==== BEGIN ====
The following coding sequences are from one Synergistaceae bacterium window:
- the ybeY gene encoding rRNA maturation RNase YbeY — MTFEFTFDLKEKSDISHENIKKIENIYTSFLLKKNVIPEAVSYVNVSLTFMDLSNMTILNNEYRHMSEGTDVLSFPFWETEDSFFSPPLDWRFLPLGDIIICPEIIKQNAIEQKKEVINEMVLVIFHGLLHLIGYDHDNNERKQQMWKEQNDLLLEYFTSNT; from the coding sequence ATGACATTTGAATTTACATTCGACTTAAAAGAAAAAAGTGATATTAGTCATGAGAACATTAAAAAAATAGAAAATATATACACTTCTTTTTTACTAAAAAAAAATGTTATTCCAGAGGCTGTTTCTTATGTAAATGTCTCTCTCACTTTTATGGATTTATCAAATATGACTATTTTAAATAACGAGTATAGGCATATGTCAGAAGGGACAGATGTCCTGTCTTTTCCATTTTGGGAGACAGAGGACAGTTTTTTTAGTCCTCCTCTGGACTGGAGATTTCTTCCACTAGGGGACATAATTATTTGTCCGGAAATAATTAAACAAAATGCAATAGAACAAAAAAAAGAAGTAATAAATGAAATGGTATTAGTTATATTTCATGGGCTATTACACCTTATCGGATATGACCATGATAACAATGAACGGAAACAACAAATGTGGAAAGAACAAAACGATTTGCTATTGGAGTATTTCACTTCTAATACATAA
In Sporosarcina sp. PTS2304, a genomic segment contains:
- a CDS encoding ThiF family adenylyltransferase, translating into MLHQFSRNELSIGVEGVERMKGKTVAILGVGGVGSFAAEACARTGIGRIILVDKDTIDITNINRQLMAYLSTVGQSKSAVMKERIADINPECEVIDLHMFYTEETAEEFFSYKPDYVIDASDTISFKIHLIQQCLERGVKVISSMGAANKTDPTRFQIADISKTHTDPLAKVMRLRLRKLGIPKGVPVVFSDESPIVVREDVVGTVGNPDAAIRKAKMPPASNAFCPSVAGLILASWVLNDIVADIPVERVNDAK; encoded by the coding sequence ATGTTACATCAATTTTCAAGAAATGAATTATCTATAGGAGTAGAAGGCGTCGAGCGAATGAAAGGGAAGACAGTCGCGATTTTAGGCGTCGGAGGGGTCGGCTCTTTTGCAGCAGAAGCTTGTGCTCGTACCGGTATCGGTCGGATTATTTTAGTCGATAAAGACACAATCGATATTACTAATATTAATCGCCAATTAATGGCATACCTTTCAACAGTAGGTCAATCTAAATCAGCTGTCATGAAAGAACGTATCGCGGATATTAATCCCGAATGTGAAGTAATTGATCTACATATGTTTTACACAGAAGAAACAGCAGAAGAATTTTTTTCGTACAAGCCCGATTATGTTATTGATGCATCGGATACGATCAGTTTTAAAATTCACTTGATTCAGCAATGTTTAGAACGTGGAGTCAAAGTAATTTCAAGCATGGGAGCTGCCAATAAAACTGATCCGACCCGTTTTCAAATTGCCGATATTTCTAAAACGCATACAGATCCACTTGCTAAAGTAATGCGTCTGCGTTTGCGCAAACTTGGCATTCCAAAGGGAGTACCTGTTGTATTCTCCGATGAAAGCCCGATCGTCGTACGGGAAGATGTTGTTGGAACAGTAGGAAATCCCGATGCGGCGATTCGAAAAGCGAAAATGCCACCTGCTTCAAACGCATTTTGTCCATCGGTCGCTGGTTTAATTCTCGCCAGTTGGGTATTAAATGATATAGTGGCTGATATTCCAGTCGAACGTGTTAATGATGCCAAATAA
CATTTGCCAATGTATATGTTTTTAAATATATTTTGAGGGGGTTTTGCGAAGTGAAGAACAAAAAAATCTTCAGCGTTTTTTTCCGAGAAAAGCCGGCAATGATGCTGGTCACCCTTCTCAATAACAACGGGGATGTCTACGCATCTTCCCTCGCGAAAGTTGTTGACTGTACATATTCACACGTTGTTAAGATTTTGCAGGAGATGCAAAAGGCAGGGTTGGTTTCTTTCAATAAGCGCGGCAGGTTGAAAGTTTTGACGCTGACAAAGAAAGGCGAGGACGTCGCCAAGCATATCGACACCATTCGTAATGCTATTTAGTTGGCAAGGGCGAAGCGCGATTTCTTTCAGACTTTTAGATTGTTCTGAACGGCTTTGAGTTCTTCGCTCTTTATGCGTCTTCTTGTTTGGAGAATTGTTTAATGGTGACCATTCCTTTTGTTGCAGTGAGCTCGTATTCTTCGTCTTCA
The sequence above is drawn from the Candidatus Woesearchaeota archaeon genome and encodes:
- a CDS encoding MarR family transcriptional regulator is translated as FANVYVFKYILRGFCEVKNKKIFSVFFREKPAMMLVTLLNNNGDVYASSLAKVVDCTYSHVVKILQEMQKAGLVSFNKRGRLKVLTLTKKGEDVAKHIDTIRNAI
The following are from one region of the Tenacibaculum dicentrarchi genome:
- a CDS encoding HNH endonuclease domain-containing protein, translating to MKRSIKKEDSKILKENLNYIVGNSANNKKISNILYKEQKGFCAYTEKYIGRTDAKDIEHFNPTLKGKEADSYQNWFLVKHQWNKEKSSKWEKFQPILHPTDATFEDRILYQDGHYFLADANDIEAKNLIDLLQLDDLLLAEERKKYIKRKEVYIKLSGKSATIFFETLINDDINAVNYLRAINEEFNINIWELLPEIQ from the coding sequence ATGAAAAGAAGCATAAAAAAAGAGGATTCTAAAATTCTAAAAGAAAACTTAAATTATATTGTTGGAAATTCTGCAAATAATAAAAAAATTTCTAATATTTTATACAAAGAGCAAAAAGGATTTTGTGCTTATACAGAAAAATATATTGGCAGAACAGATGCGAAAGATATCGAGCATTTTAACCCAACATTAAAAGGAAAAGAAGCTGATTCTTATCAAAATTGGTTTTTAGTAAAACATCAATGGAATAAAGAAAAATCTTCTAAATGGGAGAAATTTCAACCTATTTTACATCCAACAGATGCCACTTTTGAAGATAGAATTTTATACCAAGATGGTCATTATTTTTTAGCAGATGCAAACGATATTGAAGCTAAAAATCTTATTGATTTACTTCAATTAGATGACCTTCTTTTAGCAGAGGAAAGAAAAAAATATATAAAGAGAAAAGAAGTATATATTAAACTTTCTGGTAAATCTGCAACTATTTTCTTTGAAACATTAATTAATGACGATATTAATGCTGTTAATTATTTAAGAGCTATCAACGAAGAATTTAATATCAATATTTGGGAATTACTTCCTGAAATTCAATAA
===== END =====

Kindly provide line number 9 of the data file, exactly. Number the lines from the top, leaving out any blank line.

- a CDS encoding HNH endonuclease domain-containing protein, translating to MKRSIKKEDSKILKENLNYIVGNSANNKKISNILYKEQKGFCAYTEKYIGRTDAKDIEHFNPTLKGKEADSYQNWFLVKHQWNKEKSSKWEKFQPILHPTDATFEDRILYQDGHYFLADANDIEAKNLIDLLQLDDLLLAEERKKYIKRKEVYIKLSGKSATIFFETLINDDINAVNYLRAINEEFNINIWELLPEIQ from the coding sequence ATGAAAAGAAGCATAAAAAAAGAGGATTCTAAAATTCTAAAAGAAAACTTAAATTATATTGTTGGAAATTCTGCAAATAATAAAAAAATTTCTAATATTTTATACAAAGAGCAAAAAGGATTTTGTGCTTATACAGAAAAATATATTGGCAGAACAGATGCGAAAGATATCGAGCATTTTAACCCAACATTAAAAGGAAAAGAAGCTGATTCTTATCAAAATTGGTTTTTAGTAAAACATCAATGGAATAAAGAAAAATCTTCTAAATGGGAGAAATTTCAACCTATTTTACATCCAACAGATGCCACTTTTGAAGATAGAATTTTATACCAAGATGGTCATTATTTTTTAGCAGATGCAAACGATATTGAAGCTAAAAATCTTATTGATTTACTTCAATTAGATGACCTTCTTTTAGCAGAGGAAAGAAAAAAATATATAAAGAGAAAAGAAGTATATATTAAACTTTCTGGTAAATCTGCAACTATTTTCTTTGAAACATTAATTAATGACGATATTAATGCTGTTAATTATTTAAGAGCTATCAACGAAGAATTTAATATCAATATTTGGGAATTACTTCCTGAAATTCAATAA